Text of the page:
I could wrap up right here. This was a solid, satisfying, and sexy read. But, the truth is, along with the Ford and Addy story, I couldn’t help but think about how this book is also representative of some of the issues Romancelandia has been talking about for a long time.  



As a general rule, I don’t read a whole lot of sports romances. My best friend is a hockey fan, and I’ve even been to the Hockey Hall of Fame with her, so I was impressed at all of the ways Kate Meader accurately described the legend and lore around the Stanley Cup. There’s also a description of the sexism that Addy’s friend Harper will face when she takes over in her father’s hockey organization. Ford plays for New Orleans, and although he’d love to live closer to his family in Chicago, he knows Harper



[...] was on tap to take over, but Ford--and just about everyone in the league--had their doubts about how a woman would fare in the cut-throat, testosterone-drenched world of professional hockey. It wasn’t as if this was pansy-assed football.



That sentence just lies there. I get it. That’s how a hockey player would feel and think; but I can’t help but wonder if readers and authors have a responsibility to explicitly challenge sexist and homophobic thinking. I trust Kate Meader will be dealing with these questions in the next book in the series, which features Harper in the starring role, but does that let Ford off the hook in this one? Finally, in a world where we know more and more about CTE, doesn’t it seem odd that I’ve never once had a heroine in a sports romance question a hero’s commitment to a sport that could potentially harm his body or brain? In every romance I’ve ever read where one of the characters is a cop, there’s a reckoning about what that career choice means. But in these sports romances...nothing. How is that possible?



I live in Chicago, and it’s always so fun to read books that are set in the place where you live. I’ve been a fan of Kate Meader ever since the Hot in Chicago series. Being a local means that I know just how desperate Ford must have been to see Addy, because traveling from Bridgeport to Lake Freaking Forest for a booty call is nothing short of heroic. But, at the same time, with each successive book, it’s harder and harder for me to read them because this version of Chicago populated only by white people is just bizarre. Chicago is a stunningly diverse town. A guy on Twitter said about Chicago, “ have you BEEN to Chicago? We’ve got Bertie Bott’s Every Fucking Flavor of Human.” Fine, Ford is a white guy playing a sport dominated by white guys. But there’s no way that the rest of the city surrounding them wouldn’t be a vivid kaleidoscope of humanity. If I had one wish for Kate Meader’s romances, it would be that she could honestly show Chicago in all its complexity and beauty.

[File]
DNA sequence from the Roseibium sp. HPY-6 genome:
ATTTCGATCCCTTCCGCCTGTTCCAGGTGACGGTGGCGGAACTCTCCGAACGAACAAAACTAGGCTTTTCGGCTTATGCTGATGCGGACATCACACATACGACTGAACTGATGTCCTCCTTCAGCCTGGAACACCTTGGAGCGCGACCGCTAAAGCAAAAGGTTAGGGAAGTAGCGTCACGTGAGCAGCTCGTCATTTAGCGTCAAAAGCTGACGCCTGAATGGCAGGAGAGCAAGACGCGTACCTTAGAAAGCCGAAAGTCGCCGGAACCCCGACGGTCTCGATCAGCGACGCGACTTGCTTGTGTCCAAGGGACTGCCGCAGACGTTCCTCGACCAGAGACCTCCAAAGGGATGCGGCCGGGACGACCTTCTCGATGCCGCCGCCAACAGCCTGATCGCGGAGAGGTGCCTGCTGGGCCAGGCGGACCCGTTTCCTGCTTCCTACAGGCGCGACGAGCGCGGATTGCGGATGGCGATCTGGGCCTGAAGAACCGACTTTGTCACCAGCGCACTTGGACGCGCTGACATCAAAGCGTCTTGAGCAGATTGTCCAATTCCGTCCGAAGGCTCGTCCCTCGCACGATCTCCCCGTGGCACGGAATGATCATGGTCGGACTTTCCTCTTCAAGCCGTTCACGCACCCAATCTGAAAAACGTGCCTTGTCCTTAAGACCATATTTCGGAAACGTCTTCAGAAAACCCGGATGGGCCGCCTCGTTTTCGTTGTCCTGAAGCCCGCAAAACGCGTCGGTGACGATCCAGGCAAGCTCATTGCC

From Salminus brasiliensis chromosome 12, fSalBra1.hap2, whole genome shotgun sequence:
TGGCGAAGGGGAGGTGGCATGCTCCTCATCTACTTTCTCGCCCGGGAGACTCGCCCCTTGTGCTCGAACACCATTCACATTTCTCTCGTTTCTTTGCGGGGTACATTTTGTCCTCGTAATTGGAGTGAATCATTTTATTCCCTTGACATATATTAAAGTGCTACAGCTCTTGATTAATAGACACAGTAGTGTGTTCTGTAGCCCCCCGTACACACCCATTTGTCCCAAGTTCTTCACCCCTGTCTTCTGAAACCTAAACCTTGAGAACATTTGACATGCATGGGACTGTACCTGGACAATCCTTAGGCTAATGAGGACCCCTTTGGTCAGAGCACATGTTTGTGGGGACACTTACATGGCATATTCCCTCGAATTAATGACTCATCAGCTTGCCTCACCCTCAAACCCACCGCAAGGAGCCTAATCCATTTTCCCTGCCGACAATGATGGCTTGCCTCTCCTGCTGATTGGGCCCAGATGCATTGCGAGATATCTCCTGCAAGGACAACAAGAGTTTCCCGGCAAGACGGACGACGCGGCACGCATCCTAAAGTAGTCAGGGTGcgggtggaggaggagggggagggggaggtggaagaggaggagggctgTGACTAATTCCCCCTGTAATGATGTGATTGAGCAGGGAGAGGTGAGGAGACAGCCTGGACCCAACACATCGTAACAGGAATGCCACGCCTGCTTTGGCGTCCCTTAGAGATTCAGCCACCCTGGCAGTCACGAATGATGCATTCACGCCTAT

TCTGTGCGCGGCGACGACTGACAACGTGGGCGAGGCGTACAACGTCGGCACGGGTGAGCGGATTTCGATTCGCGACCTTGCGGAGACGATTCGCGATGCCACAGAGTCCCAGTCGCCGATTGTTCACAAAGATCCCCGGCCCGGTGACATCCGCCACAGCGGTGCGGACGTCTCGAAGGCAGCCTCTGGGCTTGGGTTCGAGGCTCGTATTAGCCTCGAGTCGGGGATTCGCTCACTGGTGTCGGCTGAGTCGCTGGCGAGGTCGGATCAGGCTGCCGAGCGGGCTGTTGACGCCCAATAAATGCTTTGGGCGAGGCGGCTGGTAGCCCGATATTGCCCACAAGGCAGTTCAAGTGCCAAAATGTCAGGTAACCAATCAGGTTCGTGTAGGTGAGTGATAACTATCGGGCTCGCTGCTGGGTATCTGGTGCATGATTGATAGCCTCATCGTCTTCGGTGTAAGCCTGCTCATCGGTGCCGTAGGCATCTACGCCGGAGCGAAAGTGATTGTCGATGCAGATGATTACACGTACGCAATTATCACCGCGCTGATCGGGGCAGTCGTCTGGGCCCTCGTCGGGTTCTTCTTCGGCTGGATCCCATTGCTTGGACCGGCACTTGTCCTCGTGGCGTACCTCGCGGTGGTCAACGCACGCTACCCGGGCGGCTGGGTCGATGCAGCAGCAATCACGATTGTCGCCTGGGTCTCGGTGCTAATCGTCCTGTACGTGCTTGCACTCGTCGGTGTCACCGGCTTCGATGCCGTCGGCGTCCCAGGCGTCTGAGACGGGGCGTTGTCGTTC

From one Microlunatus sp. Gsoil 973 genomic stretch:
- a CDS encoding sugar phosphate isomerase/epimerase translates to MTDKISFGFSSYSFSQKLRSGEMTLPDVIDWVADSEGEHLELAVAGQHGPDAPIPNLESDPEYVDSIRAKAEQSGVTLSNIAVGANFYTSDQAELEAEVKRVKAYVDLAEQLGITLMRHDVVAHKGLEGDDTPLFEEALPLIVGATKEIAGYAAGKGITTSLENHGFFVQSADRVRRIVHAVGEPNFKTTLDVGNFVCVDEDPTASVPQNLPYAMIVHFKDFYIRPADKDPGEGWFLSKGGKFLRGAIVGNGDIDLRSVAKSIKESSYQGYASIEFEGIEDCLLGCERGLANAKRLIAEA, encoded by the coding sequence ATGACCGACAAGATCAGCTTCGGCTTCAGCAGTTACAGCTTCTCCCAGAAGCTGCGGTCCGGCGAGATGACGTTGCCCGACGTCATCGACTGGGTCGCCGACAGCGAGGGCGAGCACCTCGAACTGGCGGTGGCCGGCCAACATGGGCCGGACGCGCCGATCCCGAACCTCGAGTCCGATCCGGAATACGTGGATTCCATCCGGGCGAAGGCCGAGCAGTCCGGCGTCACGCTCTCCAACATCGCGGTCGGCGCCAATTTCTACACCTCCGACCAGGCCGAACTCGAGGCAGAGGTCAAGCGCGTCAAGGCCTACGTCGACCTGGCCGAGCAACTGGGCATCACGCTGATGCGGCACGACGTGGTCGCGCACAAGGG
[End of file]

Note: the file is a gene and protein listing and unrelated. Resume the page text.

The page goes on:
Finally, my ruminations about Chicago combined with that quote above about “pansy-assed football” brought me to another realization. I remember when women of color, both readers and authors, pointed out how completely unlikely it would be for football romances to have only white characters. Those concerns stuck with me, and I pledged to do better as a white reader by supporting sports romances that are more inclusive. But I’ve also noticed that there seems to be less football romances, with the overall trend being hockey, hockey, hockey---a sport that’s 93% white players. Obviously, no single author is responsible, but I can’t help but marvel at how the criticism of football romances ended up with publishing making a mass exodus to a mostly white sport. (If you think race isn’t an issue in sports romances, maybe ask yourself why there isn’t a flood of great basketball romances. I suspect it has everything to do with the fact that the NBA is 75% black men.) The state of sexism and racism in sports romance isn’t Kate Meader’s fault or responsibility, but for whatever reason, this is the book that clarified a lot of my thinking on this matter. Our country, our cities, our public institutions, schools, neighborhoods, and sports leagues were all shaped by segregation and injustice. Let’s not segregate our romances, too. I’m proud of the melting pot that is America, and I want to see that reflected in the romances I read.



3 1/2 STARS! 


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Jen bought this ebook.

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Thanks for the review, Jen! I'm really glad you brought up the trouble with having all-white characters, in any romance but especially in a big city AND in a sports romance. It's a discussion we need to keep having until things change. 

And by "we", I mean non-POC readers and authors; POC readers and authors already fight this battle every damn day of their life. It's our turn to step up.



Enjoy!



Until Next Time,